A simple framework for assessing the trade-off between the climate impact of aviation carbon dioxide emissions and contrails for a single flight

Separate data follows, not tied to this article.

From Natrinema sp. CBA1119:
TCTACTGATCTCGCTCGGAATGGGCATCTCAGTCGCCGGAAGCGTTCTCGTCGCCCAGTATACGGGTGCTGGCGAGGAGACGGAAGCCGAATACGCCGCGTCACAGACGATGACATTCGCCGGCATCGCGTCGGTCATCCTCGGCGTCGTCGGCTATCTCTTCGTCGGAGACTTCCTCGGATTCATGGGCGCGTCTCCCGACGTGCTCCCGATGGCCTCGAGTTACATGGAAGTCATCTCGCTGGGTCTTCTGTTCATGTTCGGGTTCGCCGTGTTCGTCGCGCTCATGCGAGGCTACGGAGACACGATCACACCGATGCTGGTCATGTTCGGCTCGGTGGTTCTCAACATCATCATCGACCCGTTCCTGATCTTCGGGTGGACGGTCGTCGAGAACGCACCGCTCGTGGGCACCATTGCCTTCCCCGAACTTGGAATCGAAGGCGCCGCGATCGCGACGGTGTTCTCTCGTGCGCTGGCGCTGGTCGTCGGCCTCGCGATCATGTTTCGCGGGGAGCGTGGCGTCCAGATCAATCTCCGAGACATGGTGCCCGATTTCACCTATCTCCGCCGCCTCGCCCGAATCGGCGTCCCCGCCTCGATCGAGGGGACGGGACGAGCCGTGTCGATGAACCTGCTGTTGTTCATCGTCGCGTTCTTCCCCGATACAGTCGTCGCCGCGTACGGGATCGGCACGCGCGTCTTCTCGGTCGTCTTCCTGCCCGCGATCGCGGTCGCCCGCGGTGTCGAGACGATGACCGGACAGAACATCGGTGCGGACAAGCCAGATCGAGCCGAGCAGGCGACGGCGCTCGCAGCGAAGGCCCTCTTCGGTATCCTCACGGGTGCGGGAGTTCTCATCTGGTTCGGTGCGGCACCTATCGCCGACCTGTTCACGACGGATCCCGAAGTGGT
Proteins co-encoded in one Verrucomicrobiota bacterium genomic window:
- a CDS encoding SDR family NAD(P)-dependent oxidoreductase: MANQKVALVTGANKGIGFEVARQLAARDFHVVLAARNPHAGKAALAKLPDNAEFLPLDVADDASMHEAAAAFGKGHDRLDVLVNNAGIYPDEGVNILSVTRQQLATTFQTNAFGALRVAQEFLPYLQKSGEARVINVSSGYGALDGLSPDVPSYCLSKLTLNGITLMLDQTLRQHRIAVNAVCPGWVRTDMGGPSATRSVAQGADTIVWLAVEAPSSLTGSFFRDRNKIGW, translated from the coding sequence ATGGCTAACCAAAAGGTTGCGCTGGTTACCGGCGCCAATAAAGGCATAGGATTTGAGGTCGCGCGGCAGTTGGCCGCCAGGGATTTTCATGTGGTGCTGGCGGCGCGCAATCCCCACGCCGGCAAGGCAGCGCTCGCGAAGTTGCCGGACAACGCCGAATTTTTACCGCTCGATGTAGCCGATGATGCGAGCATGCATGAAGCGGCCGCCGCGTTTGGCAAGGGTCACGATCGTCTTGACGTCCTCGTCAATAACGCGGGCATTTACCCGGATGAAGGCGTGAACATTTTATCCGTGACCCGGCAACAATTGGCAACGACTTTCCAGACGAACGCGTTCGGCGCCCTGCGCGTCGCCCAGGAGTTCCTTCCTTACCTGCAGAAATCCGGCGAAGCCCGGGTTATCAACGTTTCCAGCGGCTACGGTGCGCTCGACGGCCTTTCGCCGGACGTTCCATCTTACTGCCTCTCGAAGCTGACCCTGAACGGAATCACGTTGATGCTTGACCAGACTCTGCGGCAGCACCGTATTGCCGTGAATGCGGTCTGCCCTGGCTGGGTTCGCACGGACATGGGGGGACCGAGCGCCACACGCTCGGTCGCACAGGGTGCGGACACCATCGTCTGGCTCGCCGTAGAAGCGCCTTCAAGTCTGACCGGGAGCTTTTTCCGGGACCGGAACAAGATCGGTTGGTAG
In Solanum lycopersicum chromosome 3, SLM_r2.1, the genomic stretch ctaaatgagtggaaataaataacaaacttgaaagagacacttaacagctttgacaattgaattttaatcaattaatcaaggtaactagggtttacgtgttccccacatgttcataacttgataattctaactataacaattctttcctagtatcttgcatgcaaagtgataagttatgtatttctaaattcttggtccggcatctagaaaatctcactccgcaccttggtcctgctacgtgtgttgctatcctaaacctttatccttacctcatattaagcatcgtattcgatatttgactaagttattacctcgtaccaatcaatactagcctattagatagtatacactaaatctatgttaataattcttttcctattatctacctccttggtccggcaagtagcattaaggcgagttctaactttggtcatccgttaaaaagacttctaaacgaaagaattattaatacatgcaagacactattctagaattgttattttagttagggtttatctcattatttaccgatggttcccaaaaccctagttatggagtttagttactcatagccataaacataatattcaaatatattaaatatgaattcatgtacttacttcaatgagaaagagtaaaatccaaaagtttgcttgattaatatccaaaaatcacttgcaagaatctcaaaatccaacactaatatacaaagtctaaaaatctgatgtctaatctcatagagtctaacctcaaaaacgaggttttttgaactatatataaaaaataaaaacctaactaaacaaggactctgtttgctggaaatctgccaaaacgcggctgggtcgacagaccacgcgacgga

Persistent contrails are an important climate impact of aviation which could potentially be reduced by re-routing aircraft to avoid contrailing; however this generally increases both the flight length and its corresponding CO$_{2}$ emissions. Here, we provide a simple framework to assess the trade-off between the climate impact of CO2 emissions and contrails for a single flight, in terms of the absolute global warming potential and absolute global temperature potential metrics for time horizons of 20, 50 and 100 years. We use the framework to illustrate the maximum extra distance (with no altitude changes) that can be added to a flight and still reduce its overall climate impact. Small aircraft can fly up to four times further to avoid contrailing than large aircraft. The results have a strong dependence on the applied metric and time horizon. Applying a conservative estimate of the uncertainty in the contrail radiative forcing and climate efficacy leads to a factor of 20 difference in the maximum extra distance that could be flown to avoid a contrail. The impact of re-routing on other climatically-important aviation emissions could also be considered in this framework.